The U.S. Department of Homeland Security, Office of Inspector General, has issued an important new report, Customs and Border Protection’s Handling of Unaccompanied Children. The CBP is required to comply with the Flores v. Reno Settlement Agreement, which sets forth the policy for the treatment of unaccompanied alien children who are in federal custody.
Unaccompanied alien children are defined in the Homeland Security Act, codified at 6 U.S.C.S. § 279(g), as minors who are less than 18 years of age, who arrive in the United States without a parent or legal guardian, and who are in the temporary custody of federal authorities because of their immigration status.
The Flores v. Reno Settlement Agreement includes requirements that immigration officials detaining minors provide (1) food and drinking water, (2) medical assistance in the event of emergencies, (3) toilets and sinks, (4) adequate temperature control and ventilation, (5) adequate supervision to protect minors from others, and (6) separation from unrelated adults whenever possible.
The CBP’s Handling of Unaccompanied Children report details the findings and recommendations from the Office of Inspector General, based upon site visits to 30 Border Patrol stations and ports of entry, select document reviews, and independent observations.
Download a copy of CBP’s Handling of Unaccompanied Children.
Download a copy of the Flores v. Reno Settlement Agreement.
Charles Kuck and Grace Kennedy of Kuck Casablanca LLC explore how children are to be treated in immigration proceedings such as detention, asylum proceedings, removal cases, and special immigrant juvenile proceedings. Lexis.com subscribers can access this commentary, Charles H. Kuck and Grace Kennedy on Children in Immigration Proceedings. If you do not have a lexis.com ID, you can purchase Immigration Emerging Issues Analysis content through our lexisONE Research Packages.
The intersection of asylum procedures, asylum claims by children, the Flores v. Reno Settlement Agreement, and the Supreme Court’s decision in Reno v. Flores, 507 U.S. 292, 113 S. Ct. 1439; 123 L. Ed. 2d 1 (U.S. 1993) are examined in Asylum Procedures, 3-34 Immigration Law and Procedure § 34.02.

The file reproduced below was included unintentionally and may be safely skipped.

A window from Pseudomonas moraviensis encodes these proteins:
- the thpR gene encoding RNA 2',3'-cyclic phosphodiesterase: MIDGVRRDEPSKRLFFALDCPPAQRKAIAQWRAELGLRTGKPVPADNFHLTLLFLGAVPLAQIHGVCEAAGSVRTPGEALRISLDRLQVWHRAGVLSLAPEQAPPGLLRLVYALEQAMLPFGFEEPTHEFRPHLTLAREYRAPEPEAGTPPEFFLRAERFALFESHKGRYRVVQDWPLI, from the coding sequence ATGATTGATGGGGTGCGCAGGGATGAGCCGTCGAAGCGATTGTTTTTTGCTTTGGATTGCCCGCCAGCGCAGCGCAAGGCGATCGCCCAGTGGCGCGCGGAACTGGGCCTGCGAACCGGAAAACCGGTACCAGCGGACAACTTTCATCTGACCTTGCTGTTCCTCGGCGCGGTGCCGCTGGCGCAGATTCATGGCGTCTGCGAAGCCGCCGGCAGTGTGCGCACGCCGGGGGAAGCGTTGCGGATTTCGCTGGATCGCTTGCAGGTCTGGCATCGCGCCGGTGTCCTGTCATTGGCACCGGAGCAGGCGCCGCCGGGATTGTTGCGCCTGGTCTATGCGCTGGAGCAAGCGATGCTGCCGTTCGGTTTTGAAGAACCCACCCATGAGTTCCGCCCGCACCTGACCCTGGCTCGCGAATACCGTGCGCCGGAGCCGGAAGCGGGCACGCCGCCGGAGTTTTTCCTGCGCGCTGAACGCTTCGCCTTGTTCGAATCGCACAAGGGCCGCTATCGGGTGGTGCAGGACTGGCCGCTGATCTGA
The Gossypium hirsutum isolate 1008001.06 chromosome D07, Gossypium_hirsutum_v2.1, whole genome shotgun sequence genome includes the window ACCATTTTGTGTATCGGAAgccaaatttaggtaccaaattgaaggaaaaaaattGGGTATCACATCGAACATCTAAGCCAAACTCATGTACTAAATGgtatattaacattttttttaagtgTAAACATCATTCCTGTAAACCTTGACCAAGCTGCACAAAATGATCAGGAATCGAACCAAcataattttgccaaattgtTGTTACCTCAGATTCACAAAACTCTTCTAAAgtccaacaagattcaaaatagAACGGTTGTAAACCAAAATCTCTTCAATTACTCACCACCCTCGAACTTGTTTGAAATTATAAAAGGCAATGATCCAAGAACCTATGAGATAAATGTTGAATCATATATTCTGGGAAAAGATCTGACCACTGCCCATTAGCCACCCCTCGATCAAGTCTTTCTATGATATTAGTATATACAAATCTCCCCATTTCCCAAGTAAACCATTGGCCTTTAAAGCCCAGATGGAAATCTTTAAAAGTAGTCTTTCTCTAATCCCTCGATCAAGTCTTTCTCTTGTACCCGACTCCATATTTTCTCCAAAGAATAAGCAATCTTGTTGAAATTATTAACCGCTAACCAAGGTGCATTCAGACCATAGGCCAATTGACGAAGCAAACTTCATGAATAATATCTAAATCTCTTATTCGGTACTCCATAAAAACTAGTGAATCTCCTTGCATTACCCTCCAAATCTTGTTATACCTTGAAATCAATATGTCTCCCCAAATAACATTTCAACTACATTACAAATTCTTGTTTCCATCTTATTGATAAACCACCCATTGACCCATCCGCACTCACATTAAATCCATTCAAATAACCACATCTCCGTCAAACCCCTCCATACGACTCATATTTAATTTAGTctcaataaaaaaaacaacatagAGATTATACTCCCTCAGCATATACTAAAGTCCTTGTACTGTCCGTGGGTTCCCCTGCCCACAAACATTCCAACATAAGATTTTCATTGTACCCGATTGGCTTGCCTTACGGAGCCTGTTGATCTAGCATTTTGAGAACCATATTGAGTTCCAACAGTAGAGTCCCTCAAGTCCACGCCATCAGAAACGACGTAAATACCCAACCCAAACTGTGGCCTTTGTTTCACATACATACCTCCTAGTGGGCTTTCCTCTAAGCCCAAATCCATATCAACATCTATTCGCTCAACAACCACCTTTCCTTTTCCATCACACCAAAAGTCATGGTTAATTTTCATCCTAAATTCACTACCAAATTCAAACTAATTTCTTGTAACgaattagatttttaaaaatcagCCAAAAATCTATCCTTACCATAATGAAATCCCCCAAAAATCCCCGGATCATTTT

The detention and release of unaccompanied minors in immigration custody, as governed by the implementing regulations from the Flores v. Reno Settlement Agreement and subsequent guidelines and regulations, is analyzed in Powers of the U.S. Government to Release Detained Noncitizens, 8-108 Immigration Law and Procedure § 108.03.
Matthew Bender’s Immigration Law & Procedure is a comprehensive 20-volume publication that provides you with the authoritative treatise on immigration law, along with essential primary source materials, plus detailed Index, Table of Cases, and Table of Statutes, Rules, and Regulations. The authors, Stanley Mailman and Stephen Yale-Loehr, are nationally respected immigration specialists whose professional expertise has made Immigration Law & Procedure the flagship Immigration treatise. Their analysis and opinions on undecided points of law have carried considerable weight with the courts, including the U.S. Supreme Court. Immigration Law & Procedure is available on lexis.com and at The Store. A concise one-volume abridged reference version, Immigration Law and Procedure: Desk Edition, is also available at The Store.
Do you want to stay up-to-date about unaccompanied alien children and other cutting-edge immigration legal issues? Then subscribe to Bender's Immigration Bulletin. This twice-monthly newsletter combines expert legal analysis amd reprints of primary source materials, keeping you abreast of critical developments that impact your practice.
Videos, podcasts, blogs, articles, and expert commentaries on immigration law, enforcement, and reform are available at Focus on Immigration in the LexisNexis Emerging Issues Law Community. Additional features in Focus on Immigration include blogs and comments at the Immigration Law Group in martindale.com Connected, Immigration Articles from the martindale.com Legal Library, and Immigration Law Resources.